Rocky the dog was Sandra Rogoza’s constant companion and best friend for nearly 11 years. This cute little purebred Pomeranian, who resembled a tiny bear cub, came to Rogoza as a four-month-old puppy and brightened her life from the very start.
This past January, Rocky suddenly became ill. Rogoza and her husband rushed him to an emergency veterinary clinic where they were told that one of Rocky’s heart valves had failed and there was no way to save him.
Rogoza was devastated. She went from shock and numbness, to constant weeping. The house and her heart were empty without Rocky. She initially put away his bed, toys and water dish, but soon brought them all back out again. This gave Rogoza some comfort.
She was grateful for the support she received from her family, friends and even acquaintances, who allowed her to express her feelings surrounding the loss of such a significant being in her life.
For people who are grieving the loss of a beloved pet, it’s critical to normalize the process and the experience, says clinical art therapist Straja Linder King, who specializes in animal-assisted therapy and equine therapy and teaches an animal-assisted art therapy course through the University of Lethbridge.
“Pet loss is disenfranchised grief,” says Linder King. “As a society, we still do not recognize that loss at the depth it should be, and we need to take it seriously. Many people are debilitated, and the grief goes deep.”
It’s the loss of the relationship that people grieve, Linder King explains. “They are members of the family. A relationship with your dog is 24/7 — it’s everything. Your relationship is about friendship, trust and the joyfulness of being together.” she says.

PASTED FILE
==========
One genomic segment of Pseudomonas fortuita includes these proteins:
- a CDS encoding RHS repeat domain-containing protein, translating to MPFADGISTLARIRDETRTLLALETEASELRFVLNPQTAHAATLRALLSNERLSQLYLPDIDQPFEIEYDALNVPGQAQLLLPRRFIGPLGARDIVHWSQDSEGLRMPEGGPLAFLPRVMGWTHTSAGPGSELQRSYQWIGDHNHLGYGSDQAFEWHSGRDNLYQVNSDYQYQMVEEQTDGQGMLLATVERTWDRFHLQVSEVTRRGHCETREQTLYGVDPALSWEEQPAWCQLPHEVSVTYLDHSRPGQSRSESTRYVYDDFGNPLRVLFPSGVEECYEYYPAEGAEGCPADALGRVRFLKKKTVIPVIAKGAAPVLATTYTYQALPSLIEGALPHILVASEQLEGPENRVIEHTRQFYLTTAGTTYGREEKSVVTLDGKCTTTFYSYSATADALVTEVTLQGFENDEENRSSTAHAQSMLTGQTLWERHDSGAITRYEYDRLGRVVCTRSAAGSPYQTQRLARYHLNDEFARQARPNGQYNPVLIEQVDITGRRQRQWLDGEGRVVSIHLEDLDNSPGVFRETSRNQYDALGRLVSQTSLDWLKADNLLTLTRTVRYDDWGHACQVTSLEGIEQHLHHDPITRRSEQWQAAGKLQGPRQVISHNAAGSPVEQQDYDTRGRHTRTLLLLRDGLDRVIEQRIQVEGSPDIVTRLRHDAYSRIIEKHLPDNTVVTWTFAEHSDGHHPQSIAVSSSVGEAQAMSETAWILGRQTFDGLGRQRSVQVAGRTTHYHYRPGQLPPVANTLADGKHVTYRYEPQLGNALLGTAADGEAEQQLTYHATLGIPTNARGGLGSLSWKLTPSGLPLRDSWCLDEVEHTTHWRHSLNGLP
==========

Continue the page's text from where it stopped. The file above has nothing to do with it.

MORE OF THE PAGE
“We have loved a sentient being and then they’re gone. The grief is very real and we grieve as deeply as we love. Grief is not linear — it’s circular, it’s organic, and moves with its own beauty and grace,” she says. “And it’s lovely to have support and someone to accompany you as you go through the grieving process, whether it’s a professional you work with, or friends and family.”
For her part, Rogoza recognized that grief is a process and not something to turn off like a light switch. And she feels joy again. She and her husband welcomed another Pomeranian puppy into their lives.
“Leo has brought a tremendous amount of joy to our lives. The moment he came into the house, it was like he had been there for years and immediately bonded and adjusted to us. Leo is certainly not a replacement for Rocky — he brings his own uniqueness,” says Rogoza.
“Having a pet adds another dimension to a person’s life,” she adds. “It also reminds us there is a cycle to life and to appreciate every single moment of every day. Having gone through this process reminds me to be mindful of how we treat others, and how we treat our pets — because just like a human baby, dogs are completely dependent on us.
“What they want most is love and attention, just like all of us. And they love us unconditionally. That’s the biggest life lesson.”